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The '30 Americans' exhibit at the Albuquerque Museum showcases art from contemporary African American artists around the country that has been collected by the Rubell Museum in Miami, Florida, since the 1970s. 'Artists have always been social commentators who have helped us to process difficult information,' commented performer and activist Cathryn McGill.

The Albuquerque Museum has a long-standing tradition of hosting a community event with music on the third Thursday of the month.

Since the pandemic, it has partnered with Amp Concerts to provide these free events online. Tonight's event (Thursday, Nov. 19) highlights the museum's current exhibition of "30 Americans," which explores how artists help to illuminate issues related to racial, sexual and historical identity.

At 6 p.m. Hakim Bellamy, cultural services deputy director for Albuquerque Museum and Albuquerque's first poet laureate, will provide a prerecorded guided video tour of selected works from the "30 Americans" exhibition.

At 7 p.m. Cathryn McGill, founder and director of the New Mexico Black Leadership Council and the New Mexico Black History Organizing Committee, will be joined live by music director Joe Pigee of Las Vegas, Nevada, and New Mexico's Toni Morgan and Michael Herndon for an hour of music and musings about individualism, collectivism, racism, exceptionalism, humanitarianism, sexism, objectivism and other "isms."

To attend the event, visit cabq.gov/culturalservices/albuquerque-museum/events and navigate to "3rd Thursday Online: 30 Americans."

"30 Americans" is a traveling exhibit on view at the Albuquerque Museum through Jan. 3, 2021. The exhibit showcases art from contemporary African American artists around the country that has been collected by the Rubell Museum in Miami, Florida, since the 1970s. The art includes paintings, installations, sculptures and videos.

"When we bring in these national-level exhibits we always try to look for local partners that are doing similar kinds of programming," said Jessica Coyle, associate education curator for the Albuquerque Museum. "When I knew we were going to get '30 Americans' I approached Cathryn McGill about curating an evening, because she's somebody we've worked with before. She's wonderful to work with - she's a great performer, she knows a lot of other great performers, and she always puts together a great evening when we work with her. And, she has a lot of connections in the Albuquerque African American community through her work."

"I'm grateful that we're going to be able to do this at the museum and honor this great exhibit - '30 Americans,' " McGill said. "Inclusivity has been a theme in 2020. We've been talking about the fact that there are dual pandemics of racism and COVID-19 and people have been focusing on diversity, equity and inclusion. My feeling about that, and I've gone around a lot to talk about this, is that we need to go beyond diversity, equity and inclusion to humanism so that my interests are represented whether I'm in the room or not," said McGill.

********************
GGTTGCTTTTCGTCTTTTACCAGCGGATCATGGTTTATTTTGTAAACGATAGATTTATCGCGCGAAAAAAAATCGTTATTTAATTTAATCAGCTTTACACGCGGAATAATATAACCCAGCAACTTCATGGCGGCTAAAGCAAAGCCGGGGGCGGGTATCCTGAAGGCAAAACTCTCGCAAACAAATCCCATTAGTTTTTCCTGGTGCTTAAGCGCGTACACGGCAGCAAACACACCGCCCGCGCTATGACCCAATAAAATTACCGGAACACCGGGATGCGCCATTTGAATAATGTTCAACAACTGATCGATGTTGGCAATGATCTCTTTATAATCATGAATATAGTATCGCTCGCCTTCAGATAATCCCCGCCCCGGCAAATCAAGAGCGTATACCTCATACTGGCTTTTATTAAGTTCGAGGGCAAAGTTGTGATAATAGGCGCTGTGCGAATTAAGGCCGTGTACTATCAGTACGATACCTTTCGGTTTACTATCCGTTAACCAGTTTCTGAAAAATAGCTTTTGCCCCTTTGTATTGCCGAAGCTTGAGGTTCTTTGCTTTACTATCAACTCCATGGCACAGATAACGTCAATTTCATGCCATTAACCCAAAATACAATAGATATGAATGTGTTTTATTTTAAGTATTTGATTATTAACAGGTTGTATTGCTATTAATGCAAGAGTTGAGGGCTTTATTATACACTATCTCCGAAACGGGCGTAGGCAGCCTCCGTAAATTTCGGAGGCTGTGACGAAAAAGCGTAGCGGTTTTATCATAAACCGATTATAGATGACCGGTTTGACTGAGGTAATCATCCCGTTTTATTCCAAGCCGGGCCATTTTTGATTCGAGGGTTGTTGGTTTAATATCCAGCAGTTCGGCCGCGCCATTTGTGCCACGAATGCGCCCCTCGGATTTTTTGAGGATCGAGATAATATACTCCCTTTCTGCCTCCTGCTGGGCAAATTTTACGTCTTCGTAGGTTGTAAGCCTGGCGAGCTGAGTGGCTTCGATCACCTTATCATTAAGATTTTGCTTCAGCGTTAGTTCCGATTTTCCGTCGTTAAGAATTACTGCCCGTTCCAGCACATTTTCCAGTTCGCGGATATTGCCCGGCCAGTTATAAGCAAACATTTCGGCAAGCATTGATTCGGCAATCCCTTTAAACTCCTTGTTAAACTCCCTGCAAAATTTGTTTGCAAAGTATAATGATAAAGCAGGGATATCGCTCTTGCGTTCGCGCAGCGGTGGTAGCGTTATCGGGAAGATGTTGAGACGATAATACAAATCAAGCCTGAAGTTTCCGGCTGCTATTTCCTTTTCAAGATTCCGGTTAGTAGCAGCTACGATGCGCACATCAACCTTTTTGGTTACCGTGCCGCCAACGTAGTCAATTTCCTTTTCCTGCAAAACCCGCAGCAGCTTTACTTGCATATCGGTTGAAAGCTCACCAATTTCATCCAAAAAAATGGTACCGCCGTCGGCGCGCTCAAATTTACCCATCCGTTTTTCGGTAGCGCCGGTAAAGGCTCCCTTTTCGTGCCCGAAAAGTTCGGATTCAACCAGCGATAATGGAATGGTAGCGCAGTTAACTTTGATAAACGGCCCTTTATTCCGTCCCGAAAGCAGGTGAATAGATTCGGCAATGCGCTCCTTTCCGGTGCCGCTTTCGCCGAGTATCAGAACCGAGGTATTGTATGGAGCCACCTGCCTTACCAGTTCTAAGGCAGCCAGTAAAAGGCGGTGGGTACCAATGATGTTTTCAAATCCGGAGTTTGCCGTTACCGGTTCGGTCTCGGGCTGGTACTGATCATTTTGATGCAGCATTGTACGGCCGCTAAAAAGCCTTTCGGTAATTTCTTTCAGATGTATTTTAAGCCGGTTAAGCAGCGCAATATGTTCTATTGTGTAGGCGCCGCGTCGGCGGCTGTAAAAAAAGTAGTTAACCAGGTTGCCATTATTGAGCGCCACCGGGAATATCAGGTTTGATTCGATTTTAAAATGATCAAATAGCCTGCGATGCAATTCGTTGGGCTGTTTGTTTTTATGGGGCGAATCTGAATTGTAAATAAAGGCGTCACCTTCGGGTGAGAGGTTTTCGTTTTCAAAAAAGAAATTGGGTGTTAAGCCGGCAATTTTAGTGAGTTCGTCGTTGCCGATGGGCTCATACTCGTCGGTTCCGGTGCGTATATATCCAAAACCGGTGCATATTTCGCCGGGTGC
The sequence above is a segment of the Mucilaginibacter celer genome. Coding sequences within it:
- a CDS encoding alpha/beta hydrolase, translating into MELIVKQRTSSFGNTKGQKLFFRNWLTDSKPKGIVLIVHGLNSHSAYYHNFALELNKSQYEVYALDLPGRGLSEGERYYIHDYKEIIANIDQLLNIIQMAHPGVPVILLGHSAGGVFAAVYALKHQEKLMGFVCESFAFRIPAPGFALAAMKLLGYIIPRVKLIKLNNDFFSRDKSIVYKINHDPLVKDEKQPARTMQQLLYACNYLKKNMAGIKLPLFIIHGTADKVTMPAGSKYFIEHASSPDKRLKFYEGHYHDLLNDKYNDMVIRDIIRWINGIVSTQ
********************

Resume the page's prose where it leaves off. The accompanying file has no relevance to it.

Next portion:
"The surface attention that we pay to diversity, equity and inclusion as if to check boxes and have one of each doesn't get us to the real conversations. Artists have always been social commentators who have helped us to process difficult information," continued McGill. "Through the words of our songs we can understand what Nelson Mandela meant when he said, 'For to be free is not merely to cast off one's chains, but to live in a way that respects and enhances the freedom of others.' I think that message is more poignant now than ever."

In addition to commentary exploring "isms" and the "30 Americans" exhibit, McGill said the evening's repertoire will include songs by Ray Charles, the Isley Brothers, Stevie Wonder as well as some of her own songs. McGill grew up singing in church choirs in Muskogee, Oklahoma, and went on to become a singer, songwriter, actress and producer. Her music is deeply influenced by gospel music and she has shared stages with Bo Diddley, Grover Washington Jr. and Lyle Lovett.

McGill serves as the director of the New Mexico Black History Organizing Committee, which she founded in 2010 to produce an annual New Mexico Black History Month Festival, among other goals. Their mission is "to preserve the rich cultural heritage that African Americans have made to the state of New Mexico and the United States."

McGill is also the CEO and a founding member of the New Mexico Black Leadership Council, which "serves as a hub to create a viable and sustainable social profit sector designed to serve the Black community in the state of New Mexico."

Visit nmblackhistorymonth.com and nmblc.org to learn more.

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